Monday, February 15, 2010

Running Out of Time--Margaret Peterson Haddix

February 15, 2010

At the recommendation of one of my students, I picked up this young fiction novel after we read The Handmaid's Tale in class. The elements of a dystopian society are juxtaposed with modern society. In an elementary and somewhat simplistic way, the issues of unchecked power and abuse of modern science and technology are explored. Actually, I was reminded, as I was reading, of the movie "The Village," though I expect the intended audience is not yet old enough to watch that film.

In the novel, Jessie is a young girl growing up in 1840, a simpler time of hard work and rustic, rugged values. However, in her tiny little town of Clifton, a powerful outbreak of diptheria threatens the lives of many of the children of the village. With great trepidation, her mother, the one who is called to tend to the sick and dying, reveals an almost unbelievable secret. The year is NOT, as Jessie believes, 1840. It is actually 1996, and Jessie and all of her neighbors are living in an elaborate frontier village that the world outside views through hidden cameras as a tourist attraction. Several years past, the adults banded together to escape the growing danger and instability of the outside world and with the help of a few powerful men on the outside, set up a virtually self-sustaining and isolated society. They had agreed for the sake of authenticity to raise the children of the villiage to believe they were from that earlier time.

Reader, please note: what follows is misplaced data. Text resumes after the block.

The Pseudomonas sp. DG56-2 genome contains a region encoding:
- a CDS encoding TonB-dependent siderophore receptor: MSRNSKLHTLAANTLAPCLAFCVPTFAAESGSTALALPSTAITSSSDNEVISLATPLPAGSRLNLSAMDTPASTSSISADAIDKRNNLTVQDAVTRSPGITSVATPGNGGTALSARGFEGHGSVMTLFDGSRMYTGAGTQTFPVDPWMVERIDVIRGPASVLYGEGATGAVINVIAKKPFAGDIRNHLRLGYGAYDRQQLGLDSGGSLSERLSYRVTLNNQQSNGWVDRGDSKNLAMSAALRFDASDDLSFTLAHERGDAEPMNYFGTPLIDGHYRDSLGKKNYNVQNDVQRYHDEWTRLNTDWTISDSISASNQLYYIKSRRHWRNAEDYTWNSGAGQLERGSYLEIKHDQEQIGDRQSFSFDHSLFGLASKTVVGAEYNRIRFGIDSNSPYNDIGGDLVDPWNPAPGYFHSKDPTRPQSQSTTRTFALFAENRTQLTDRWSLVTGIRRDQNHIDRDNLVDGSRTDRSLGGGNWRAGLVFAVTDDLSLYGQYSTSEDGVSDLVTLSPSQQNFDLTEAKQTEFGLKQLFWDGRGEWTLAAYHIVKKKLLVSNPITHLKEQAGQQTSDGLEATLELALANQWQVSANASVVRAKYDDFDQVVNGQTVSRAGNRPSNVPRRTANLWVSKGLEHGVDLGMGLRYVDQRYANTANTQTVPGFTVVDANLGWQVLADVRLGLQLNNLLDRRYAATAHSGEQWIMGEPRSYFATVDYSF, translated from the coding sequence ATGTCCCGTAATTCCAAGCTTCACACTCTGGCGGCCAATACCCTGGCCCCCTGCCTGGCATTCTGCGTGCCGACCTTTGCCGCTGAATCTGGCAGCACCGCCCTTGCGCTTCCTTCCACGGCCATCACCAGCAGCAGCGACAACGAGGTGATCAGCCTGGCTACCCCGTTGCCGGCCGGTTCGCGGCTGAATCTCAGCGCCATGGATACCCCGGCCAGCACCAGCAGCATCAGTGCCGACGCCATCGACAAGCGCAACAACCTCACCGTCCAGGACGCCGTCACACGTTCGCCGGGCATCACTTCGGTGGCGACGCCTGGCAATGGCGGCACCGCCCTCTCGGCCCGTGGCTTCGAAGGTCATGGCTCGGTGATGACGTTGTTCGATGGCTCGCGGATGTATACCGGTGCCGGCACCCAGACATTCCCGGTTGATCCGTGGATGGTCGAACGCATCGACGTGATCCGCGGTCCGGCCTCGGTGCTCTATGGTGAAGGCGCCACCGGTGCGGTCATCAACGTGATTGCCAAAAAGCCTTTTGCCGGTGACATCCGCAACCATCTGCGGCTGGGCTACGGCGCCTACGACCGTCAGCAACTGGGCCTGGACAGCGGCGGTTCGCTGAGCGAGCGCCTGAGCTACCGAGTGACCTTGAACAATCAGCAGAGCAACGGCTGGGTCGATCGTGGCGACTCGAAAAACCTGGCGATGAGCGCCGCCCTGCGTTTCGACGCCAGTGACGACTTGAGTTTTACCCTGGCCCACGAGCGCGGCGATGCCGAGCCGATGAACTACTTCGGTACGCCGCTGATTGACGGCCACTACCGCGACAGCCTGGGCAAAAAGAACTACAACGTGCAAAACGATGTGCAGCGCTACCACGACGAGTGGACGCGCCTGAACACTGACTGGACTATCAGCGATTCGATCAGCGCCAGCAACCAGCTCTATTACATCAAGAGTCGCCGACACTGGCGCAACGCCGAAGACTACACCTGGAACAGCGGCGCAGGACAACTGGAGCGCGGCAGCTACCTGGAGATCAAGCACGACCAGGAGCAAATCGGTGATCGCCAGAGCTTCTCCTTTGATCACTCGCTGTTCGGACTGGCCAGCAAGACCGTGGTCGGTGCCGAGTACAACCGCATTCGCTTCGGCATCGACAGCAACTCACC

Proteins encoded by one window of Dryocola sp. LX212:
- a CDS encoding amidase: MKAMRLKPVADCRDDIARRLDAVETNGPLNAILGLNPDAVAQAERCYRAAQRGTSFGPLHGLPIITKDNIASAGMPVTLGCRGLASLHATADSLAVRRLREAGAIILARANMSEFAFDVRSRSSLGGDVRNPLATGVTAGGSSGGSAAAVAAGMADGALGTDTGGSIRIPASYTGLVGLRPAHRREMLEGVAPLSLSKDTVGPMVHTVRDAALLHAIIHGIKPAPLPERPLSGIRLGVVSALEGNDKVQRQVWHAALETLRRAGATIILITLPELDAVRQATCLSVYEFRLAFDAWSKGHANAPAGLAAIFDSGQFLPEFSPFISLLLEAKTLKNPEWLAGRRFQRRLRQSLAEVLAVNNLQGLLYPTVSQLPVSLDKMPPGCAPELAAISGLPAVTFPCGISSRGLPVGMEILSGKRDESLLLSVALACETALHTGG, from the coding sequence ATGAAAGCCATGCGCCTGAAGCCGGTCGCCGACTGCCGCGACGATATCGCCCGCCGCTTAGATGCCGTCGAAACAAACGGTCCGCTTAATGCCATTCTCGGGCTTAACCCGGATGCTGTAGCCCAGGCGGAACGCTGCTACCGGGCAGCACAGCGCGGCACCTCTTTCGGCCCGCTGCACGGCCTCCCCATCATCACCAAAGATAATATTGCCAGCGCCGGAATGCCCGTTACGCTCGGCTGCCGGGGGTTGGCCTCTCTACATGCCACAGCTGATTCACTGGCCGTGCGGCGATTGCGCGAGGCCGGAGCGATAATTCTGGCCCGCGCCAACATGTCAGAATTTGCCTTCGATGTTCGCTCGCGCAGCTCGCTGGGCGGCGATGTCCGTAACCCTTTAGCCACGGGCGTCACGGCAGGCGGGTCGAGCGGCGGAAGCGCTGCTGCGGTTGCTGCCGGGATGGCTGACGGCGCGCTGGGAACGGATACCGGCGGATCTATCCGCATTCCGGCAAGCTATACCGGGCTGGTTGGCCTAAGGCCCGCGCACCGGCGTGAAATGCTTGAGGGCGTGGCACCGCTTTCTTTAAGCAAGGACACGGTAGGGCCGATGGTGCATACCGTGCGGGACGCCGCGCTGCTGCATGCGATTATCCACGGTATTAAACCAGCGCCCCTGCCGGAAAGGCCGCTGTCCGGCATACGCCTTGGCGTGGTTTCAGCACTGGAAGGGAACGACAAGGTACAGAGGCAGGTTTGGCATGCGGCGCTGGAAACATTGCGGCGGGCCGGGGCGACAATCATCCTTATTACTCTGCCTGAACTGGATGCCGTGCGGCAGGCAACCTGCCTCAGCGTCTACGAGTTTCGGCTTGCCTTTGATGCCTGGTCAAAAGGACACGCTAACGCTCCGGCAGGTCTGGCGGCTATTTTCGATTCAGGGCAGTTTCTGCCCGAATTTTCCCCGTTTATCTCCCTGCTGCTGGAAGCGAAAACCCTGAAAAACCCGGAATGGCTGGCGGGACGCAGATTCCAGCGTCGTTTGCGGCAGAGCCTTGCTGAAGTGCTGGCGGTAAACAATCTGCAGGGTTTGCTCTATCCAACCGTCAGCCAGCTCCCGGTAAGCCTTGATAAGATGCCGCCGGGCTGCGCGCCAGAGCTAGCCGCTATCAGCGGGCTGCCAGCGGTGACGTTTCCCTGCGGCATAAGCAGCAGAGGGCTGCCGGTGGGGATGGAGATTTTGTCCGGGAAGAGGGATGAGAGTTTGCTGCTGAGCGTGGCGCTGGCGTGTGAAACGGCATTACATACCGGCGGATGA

The only real modern advances would be medical--medicine would be sent in secretly to the village on a regular basis in order to maintain the health of the inhabitants. Within the past few months however, just prior to the diptheria outbreak, the medicine stopped being delivered, with no explanation. Jessie's mom sends her on a dangerous mission out in the real world--a world completely unfamiliar to her, to seek help and to find out why this has happened. The village is heavily guarded so that no one can either exit or enter, but Jessie must find a way to escape--lives are at stake.

As Jessie makes her way to 1996, readers follow her journey not only to find help, but to find answers as well. How did the village come to be? Why? Whose interests are being served? Why has the medicine stopped coming? Why is the outside of the village so heavily guarded? We as readers are not disappointed as Jessie explores all of these questions. The author's writing style is at times a bit choppy and occasionally heavy-handed, but I was impressed at the way in which she was able to address some fairly complex issues in a novel geared at a young audience. Kids who enjoy this novel might find their way a few years down the road to an appreciation of 1984, Brave New World, The Road, and yes, The Handmaid's Tale.


1 comment:

  1. Ooo. I remember The Handmaid's Tale from when I was a kid. Creepy stuff. Creepier movie. My sister loved it too. Does that mean we were weird kids?